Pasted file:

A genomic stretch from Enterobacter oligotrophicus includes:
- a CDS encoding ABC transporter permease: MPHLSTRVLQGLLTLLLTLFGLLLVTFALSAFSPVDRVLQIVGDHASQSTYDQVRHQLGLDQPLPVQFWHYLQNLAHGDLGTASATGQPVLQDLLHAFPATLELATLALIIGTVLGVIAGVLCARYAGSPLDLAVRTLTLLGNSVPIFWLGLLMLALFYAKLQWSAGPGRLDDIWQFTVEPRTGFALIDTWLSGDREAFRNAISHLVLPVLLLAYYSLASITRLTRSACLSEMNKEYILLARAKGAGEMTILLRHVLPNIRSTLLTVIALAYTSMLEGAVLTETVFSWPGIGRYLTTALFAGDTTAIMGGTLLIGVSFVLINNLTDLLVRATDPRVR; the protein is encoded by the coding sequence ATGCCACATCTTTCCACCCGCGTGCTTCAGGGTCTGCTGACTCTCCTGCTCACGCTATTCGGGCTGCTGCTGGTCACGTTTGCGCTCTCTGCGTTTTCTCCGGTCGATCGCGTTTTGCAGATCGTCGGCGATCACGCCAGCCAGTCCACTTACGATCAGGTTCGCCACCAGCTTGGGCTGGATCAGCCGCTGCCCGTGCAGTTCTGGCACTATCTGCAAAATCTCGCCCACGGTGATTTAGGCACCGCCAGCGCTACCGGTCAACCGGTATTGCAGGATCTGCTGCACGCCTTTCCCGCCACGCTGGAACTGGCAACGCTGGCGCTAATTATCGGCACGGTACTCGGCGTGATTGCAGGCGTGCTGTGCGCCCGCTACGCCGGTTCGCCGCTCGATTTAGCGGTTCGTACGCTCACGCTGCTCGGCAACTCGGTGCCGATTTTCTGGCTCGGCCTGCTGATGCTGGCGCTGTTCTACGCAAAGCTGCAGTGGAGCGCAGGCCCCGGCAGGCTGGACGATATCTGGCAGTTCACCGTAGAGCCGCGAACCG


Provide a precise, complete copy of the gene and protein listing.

A genomic stretch from Enterobacter oligotrophicus includes:
- a CDS encoding ABC transporter permease: MPHLSTRVLQGLLTLLLTLFGLLLVTFALSAFSPVDRVLQIVGDHASQSTYDQVRHQLGLDQPLPVQFWHYLQNLAHGDLGTASATGQPVLQDLLHAFPATLELATLALIIGTVLGVIAGVLCARYAGSPLDLAVRTLTLLGNSVPIFWLGLLMLALFYAKLQWSAGPGRLDDIWQFTVEPRTGFALIDTWLSGDREAFRNAISHLVLPVLLLAYYSLASITRLTRSACLSEMNKEYILLARAKGAGEMTILLRHVLPNIRSTLLTVIALAYTSMLEGAVLTETVFSWPGIGRYLTTALFAGDTTAIMGGTLLIGVSFVLINNLTDLLVRATDPRVR; the protein is encoded by the coding sequence ATGCCACATCTTTCCACCCGCGTGCTTCAGGGTCTGCTGACTCTCCTGCTCACGCTATTCGGGCTGCTGCTGGTCACGTTTGCGCTCTCTGCGTTTTCTCCGGTCGATCGCGTTTTGCAGATCGTCGGCGATCACGCCAGCCAGTCCACTTACGATCAGGTTCGCCACCAGCTTGGGCTGGATCAGCCGCTGCCCGTGCAGTTCTGGCACTATCTGCAAAATCTCGCCCACGGTGATTTAGGCACCGCCAGCGCTACCGGTCAACCGGTATTGCAGGATCTGCTGCACGCCTTTCCCGCCACGCTGGAACTGGCAACGCTGGCGCTAATTATCGGCACGGTACTCGGCGTGATTGCAGGCGTGCTGTGCGCCCGCTACGCCGGTTCGCCGCTCGATTTAGCGGTTCGTACGCTCACGCTGCTCGGCAACTCGGTGCCGATTTTCTGGCTCGGCCTGCTGATGCTGGCGCTGTTCTACGCAAAGCTGCAGTGGAGCGCAGGCCCCGGCAGGCTGGACGATATCTGGCAGTTCACCGTAGAGCCGCGAACCG